Failure to implement expert panel’s advice an indictment on the State

Protesters burned cars and looted shops in Jules street in Jeppestown. Picture: Itumeleng English/African News Agency(ANA)

Protesters burned cars and looted shops in Jules street in Jeppestown. Picture: Itumeleng English/African News Agency(ANA)

Published Jul 9, 2023


By Mary de Haas

In a country accustomed to regular violent protest action the anarchy following the incarceration of former president Jacob Zuma on July 7, 2021, remains etched in our collective memories.

A week after spreading from KwaZulu-Natal to Gauteng, an estimated 354 people had died and South Africa’s economy had lost R50 billion. While dozens of the many more known instigators have been charged there have been no significant convictions. The orchestrators of what is described as an attack on the State remain unidentified, their motives unknown. The extent to which recommendations made by inquiries into these events, especially those of the expert panel chaired by Prof Sandy Africa have been implemented, provides some indication of whether the threat of similar action remains.

The culpability of intelligence services and policing, and our country’s Executive, in the breakdown of law-and-order is confirmed by the Africa panel, which calls for urgent action to remedy serious problems in the organ of State Security, the SAPS Crime Intelligence Service, and the training and equipping of Public Order Policing.

Two and a half years before the July events, the High Level Review Panel on the State Security Agency had made damning findings about the violation of Constitutional principles by turning this department into a private resource to serve factional, political and personal interests. A return to civilian oversight and control was urgent. Currently, the Parliamentary Oversight Committee is bemoaning delays by the Cabinet in submitting the General Intelligence Laws Amendment Bill (to restore civilian control) to Parliament.

The Africa report emphasises the urgency of addressing critical problems in the SAPS Crime Intelligence division (confirmed by the Zondo Commission as riddled with nepotism and alleged criminality). It points to instability at high levels linked to internal ANC politics. These recommendations have been ignored, and crime intelligence has lurched from bad to worse. It has a new national head allegedly lacking intelligence training, with a divisive history in Operational Response Services, reporting directly to the same Minister of Police who shares responsibility for what happened in 2021. Recently crime intelligence members were allegedly deployed, without the knowledge of the SAPS National Commissioner, to hunt down police corruption whistle-blower Patricia Mashale in the Free State.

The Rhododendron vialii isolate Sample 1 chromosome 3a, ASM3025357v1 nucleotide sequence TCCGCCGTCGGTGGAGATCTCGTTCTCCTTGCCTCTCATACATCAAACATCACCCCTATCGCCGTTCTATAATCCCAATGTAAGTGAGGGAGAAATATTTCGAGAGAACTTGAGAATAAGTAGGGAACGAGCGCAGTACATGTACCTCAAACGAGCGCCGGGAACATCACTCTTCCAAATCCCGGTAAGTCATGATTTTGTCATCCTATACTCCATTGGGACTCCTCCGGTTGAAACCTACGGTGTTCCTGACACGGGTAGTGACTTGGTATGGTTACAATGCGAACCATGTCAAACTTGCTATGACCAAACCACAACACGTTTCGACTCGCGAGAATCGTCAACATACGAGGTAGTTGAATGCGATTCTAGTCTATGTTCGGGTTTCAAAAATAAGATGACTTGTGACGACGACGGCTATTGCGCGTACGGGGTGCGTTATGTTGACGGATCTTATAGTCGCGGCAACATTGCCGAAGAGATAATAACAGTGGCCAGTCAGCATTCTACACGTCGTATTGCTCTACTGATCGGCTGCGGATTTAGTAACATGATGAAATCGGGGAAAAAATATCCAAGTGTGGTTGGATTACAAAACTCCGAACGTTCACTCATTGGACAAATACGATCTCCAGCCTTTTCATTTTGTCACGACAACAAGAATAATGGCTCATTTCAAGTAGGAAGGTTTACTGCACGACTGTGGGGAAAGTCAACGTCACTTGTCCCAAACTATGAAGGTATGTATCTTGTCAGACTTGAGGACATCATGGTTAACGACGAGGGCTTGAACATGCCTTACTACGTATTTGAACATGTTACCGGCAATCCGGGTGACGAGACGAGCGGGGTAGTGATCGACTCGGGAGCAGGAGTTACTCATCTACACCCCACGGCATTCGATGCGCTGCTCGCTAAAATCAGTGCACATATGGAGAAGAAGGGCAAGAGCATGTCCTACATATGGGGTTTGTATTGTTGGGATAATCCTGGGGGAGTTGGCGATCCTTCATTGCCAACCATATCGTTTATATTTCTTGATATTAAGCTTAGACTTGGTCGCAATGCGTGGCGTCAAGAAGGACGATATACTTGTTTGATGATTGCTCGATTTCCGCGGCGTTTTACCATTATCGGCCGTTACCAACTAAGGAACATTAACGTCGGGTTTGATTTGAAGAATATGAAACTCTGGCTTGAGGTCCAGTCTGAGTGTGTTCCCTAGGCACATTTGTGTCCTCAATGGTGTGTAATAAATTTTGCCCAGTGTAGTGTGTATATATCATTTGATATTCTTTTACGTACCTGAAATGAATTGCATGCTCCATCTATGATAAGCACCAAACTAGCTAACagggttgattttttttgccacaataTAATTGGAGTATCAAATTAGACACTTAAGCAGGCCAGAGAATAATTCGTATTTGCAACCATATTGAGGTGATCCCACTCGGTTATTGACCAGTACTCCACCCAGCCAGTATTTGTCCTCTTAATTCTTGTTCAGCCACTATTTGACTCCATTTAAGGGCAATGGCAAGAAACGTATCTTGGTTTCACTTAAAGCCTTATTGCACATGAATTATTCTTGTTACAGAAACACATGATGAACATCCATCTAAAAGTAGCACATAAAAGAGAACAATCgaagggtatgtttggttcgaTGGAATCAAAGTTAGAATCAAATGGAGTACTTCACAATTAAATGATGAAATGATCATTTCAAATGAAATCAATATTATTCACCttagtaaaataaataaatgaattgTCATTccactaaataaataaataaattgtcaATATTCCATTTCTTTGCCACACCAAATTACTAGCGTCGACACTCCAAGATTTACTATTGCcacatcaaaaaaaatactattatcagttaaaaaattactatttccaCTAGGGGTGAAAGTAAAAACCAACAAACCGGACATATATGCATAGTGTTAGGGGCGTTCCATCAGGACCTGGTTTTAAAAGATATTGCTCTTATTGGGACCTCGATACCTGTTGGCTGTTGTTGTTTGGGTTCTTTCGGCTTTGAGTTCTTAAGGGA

During the July mayhem, Public Order Policing (POP) were absent from the worst affected areas. The Africa panel found shocking shortcomings in this crucial component, which had less than half the number of members required for adequate performance.

Police management claimed they had run out of rubber bullets but the post-Marikana Panel of Experts Report on Policing and Crowd management, handed to the minister three years previously, had stressed the need for less lethal weapons – especially water cannons and even teargas – as well as far better training in crowd control. The Africa panel found there was no air-wing capacity, and one water cannon per province. Equipment had not been maintained. Apart from a recent announcement that many of the new SAPS recruits would be deployed to POP, none of the recommendations of the 2018 report are known to have been implemented five years later. Nor does there appear to have been any action on the call made by the Africa panel to urgently address the security threat posed by the growing number of security companies, especially those not registered with Private Security Industry Regulatory Authority (Psira).

The Africa report also prioritises the need to address glaring socio-economic disparities. Whoever orchestrated the events of July 2021 may have capitalised on the way in which poverty and powerlessness regularly erupt into violent protest, often with looting. Nothing has changed since 2021: lack of meaningful service delivery, linked to corrupt, dysfunctional municipalities – a potential protest tinderbox – continues. Nor have steps been taken to implement the recommendations of an important decade old report on how to build social cohesion.

The Mazibuye Forum is currently a lone voice making the call on government to build non-racialism by addressing social cohesion issues, and must be supported. It is a very serious indictment of our country’s Executive, and its lack of political will, to take the events of July 2021 seriously by implementing crucial recommendations made in five-year old reports, and the 2021 Africa panel report, about State Security and the SAPS.

July 2021 was a dire warning of how easy it is to sow anarchy and, by wilfully refusing to take remedial action, this government poses the biggest threat to our national security – and our lives – by those Africa and other reports described as having ‘an appetite for lawlessness’.